Mafia Queens, on the platform: two seasons of 21 episodes.

In this second spin-off, The Minions 2: Once Upon a Time Gru, which is released in France on July 6, after a two-year wait – due to the pandemic – the little yellow men, who have, in a way, replaced the Smurfs in the collective imagination, go to the rescue of “baby” Gru, their “miniboss”, who has landed in the hands of the terrible Vicious 6, bad guys with superpowers whose evil apprentice dreams of joining the very select club .

What is it to be a Shakespearian? How do you stage the profusion, the effervescence, the complexity of a Shakespeare play? By the blueprint, replied the great Peter Brook. An empty space that leaves the language of the great British playwright plenty of time to unfold. To do this, do not hesitate to break with the tradition of the old costumed theatre, open up to invented languages, to esotericism, settle in the audience, and start all over again… To pay homage to the British director who left on Saturday July 2 at the age of 97, Arte is broadcasting two exciting programs on Thursday July 7. First Brook by Brook. Intimate portrait, documentary made in 2001 by his son Simon. Then William Shakespeare’s The Tragedy of Hamlet, presented in his Parisian theater at the Bouffes du Nord in 2000. A version, stripped down to the extreme, which relies on the direction of actors and the moving interpretation of Adrian Lester. To see and review.

Both programs are available now on and broadcast Thursday, July 7 on Arte.

The pioneers of the Roaring Twenties. They cover all shapes and styles, from Fauvism to Cubism. Suzanne Valadon, Marie Laurencin, Sonia Delaunay, and many others to discover. The modernity of this Paris of the Roaring Twenties has not finished surprising us. Luxembourg Museum. Paris 6th. Until July 10

The chiefdoms of Cameroon. Admire the royal attributes, thrones, costumes, chiefs and queens, sculptures, hangings, masks by penetrating as if you were there in the heart of these 25 chiefdoms, ancient kingdoms that have become administrative entities but very much alive, the proof by these objects still in use in ceremonies in this region of the Grassfields of Cameroon. Quai Branly-Jacques-Chirac Museum. Paris 7th. Until July 17.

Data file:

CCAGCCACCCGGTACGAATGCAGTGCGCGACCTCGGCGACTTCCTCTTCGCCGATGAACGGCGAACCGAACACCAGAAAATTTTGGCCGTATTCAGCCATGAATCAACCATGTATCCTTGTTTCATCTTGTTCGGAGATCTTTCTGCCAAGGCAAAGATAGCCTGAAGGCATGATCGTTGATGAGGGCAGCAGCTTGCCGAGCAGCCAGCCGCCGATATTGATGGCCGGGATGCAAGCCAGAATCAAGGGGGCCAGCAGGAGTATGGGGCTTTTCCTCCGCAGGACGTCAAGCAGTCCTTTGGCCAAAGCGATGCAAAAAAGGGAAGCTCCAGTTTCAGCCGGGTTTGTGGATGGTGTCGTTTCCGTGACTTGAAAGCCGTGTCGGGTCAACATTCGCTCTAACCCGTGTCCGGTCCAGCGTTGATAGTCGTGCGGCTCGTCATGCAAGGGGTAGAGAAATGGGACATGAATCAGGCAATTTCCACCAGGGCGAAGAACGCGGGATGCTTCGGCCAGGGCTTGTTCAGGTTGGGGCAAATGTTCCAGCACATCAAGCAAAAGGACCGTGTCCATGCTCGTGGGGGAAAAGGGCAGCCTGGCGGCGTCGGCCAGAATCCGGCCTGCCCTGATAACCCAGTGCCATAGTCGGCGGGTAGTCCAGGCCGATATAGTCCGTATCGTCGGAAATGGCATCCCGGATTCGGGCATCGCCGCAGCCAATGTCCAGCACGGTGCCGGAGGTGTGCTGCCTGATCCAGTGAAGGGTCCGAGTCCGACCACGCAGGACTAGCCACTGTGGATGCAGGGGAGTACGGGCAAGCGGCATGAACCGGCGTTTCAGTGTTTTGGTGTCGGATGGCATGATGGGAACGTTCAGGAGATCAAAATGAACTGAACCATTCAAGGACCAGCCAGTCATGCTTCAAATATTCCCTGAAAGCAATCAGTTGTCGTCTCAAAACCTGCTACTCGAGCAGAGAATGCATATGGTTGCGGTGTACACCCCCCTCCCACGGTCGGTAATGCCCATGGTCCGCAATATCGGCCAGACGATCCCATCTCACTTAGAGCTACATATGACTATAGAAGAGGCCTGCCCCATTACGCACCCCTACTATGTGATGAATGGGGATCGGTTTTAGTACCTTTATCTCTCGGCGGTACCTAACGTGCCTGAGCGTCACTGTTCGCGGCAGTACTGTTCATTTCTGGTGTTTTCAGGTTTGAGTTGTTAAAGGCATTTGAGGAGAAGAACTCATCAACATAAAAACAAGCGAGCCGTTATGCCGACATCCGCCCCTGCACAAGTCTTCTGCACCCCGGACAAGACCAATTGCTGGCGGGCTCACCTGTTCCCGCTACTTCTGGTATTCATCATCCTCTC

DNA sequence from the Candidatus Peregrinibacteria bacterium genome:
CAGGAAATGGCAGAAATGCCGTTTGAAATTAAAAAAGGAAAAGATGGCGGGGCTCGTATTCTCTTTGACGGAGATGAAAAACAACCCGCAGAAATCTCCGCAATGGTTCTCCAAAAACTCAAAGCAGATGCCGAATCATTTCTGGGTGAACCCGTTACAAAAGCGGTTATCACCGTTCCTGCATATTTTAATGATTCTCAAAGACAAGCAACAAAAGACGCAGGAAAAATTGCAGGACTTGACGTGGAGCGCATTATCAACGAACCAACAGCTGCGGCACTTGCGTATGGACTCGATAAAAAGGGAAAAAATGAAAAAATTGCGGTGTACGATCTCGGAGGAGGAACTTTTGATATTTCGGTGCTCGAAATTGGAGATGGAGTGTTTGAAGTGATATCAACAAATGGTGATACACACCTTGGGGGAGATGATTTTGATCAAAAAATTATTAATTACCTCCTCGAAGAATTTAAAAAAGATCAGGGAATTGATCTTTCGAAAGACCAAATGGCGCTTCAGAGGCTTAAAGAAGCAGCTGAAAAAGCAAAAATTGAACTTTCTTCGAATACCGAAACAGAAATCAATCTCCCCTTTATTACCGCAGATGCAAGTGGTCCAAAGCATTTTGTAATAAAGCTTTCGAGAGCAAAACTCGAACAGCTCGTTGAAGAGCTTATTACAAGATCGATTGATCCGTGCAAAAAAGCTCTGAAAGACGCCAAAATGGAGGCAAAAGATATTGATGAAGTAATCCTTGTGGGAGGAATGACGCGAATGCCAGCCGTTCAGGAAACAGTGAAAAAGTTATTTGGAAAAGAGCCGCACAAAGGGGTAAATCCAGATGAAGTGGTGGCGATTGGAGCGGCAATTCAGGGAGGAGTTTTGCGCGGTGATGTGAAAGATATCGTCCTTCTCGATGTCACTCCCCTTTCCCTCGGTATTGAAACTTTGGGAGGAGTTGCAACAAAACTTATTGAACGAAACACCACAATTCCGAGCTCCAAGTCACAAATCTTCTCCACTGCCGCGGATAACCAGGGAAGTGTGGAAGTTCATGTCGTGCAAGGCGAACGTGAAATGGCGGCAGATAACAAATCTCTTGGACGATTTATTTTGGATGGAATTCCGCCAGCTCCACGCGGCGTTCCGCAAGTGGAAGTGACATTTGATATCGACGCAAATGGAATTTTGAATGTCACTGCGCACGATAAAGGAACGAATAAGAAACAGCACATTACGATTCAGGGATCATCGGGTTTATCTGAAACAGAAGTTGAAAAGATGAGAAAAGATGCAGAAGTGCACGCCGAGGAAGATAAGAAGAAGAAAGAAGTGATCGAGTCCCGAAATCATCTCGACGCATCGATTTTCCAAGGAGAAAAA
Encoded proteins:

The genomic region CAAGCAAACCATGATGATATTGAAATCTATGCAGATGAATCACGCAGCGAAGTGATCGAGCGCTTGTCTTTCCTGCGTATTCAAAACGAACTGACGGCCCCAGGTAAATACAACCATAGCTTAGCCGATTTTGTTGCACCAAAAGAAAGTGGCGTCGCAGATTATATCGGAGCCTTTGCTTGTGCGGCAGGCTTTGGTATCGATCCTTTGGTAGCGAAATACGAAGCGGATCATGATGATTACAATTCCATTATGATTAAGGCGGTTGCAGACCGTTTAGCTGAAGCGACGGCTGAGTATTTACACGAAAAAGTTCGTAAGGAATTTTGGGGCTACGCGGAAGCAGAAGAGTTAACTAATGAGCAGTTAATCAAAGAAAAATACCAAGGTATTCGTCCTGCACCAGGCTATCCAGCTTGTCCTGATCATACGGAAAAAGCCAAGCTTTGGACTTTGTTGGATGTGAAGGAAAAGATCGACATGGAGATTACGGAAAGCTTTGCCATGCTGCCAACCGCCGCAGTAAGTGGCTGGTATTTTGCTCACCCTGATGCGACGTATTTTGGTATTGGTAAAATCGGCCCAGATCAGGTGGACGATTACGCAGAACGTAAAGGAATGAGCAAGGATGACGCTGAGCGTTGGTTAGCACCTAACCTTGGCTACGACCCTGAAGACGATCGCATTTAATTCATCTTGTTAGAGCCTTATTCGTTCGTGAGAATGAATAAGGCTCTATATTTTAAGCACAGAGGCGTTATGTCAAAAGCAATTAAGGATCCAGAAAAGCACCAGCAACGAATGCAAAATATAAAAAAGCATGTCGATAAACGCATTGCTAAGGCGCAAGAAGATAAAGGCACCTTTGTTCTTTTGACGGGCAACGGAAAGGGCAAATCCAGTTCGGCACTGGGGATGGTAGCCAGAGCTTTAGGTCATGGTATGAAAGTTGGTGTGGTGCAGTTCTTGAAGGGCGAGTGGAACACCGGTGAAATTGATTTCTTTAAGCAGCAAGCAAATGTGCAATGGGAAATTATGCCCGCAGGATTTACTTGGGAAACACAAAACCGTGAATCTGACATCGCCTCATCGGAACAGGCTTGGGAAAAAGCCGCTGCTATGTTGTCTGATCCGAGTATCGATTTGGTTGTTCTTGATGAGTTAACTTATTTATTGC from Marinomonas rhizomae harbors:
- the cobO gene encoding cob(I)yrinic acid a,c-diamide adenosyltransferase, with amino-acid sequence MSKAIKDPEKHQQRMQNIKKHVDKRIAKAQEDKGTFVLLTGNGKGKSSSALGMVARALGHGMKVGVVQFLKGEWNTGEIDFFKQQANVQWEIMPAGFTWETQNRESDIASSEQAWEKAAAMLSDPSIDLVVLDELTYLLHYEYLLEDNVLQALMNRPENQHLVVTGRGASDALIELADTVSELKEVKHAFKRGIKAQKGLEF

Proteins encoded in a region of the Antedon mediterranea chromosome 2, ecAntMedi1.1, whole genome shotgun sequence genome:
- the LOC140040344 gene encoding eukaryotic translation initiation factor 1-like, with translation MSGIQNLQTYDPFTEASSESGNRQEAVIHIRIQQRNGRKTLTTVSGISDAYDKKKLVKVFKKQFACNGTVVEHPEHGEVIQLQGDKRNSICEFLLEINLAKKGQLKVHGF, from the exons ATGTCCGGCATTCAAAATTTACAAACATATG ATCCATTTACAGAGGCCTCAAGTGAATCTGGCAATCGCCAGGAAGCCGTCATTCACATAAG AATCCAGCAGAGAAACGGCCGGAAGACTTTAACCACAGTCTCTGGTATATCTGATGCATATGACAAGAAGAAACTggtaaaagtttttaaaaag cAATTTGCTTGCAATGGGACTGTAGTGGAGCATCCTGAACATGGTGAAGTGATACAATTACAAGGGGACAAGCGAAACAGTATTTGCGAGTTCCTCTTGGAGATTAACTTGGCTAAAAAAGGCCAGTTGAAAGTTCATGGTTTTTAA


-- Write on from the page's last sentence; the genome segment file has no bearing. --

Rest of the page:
The Champollion adventure. Through more than 350 objects (manuscripts, statuettes and papyrus) we are told about the life and work of this researcher, born in Figeac in 1790, who, before dying at the age of 42, managed to decipher the hieroglyphs. An exhibition, the scenography of which is also aimed at a young audience, should arouse innumerable vocations for archaeologists. National Library of France. Paris 13th. Until July 24.

The black pharaohs. Coming from present-day Sudan, they reigned over ancient Egypt. These pharaohs who were also kings of Napata, unified black Africa and Egyptian civilization. The Louvre Museum, which has been carrying out an excavation program in Sudan for several years, tells us about the epic of these peoples of the south of the Nile so long ignored by French archaeologists. Louvre Museum. Paris 2nd. Until July 25.

Romy Schneider. The Cinémathèque retraces the journey of the European Marilyn, whom life has shattered, but who still shines with the same brilliance on the big screen. Forty years after her untimely death, Romy Schneider appears more than ever as an absolute icon. His letters, his television interviews, his personal objects summon a radiant, unforgettable presence. French Cinematheque. Paris 12th. Until July 31.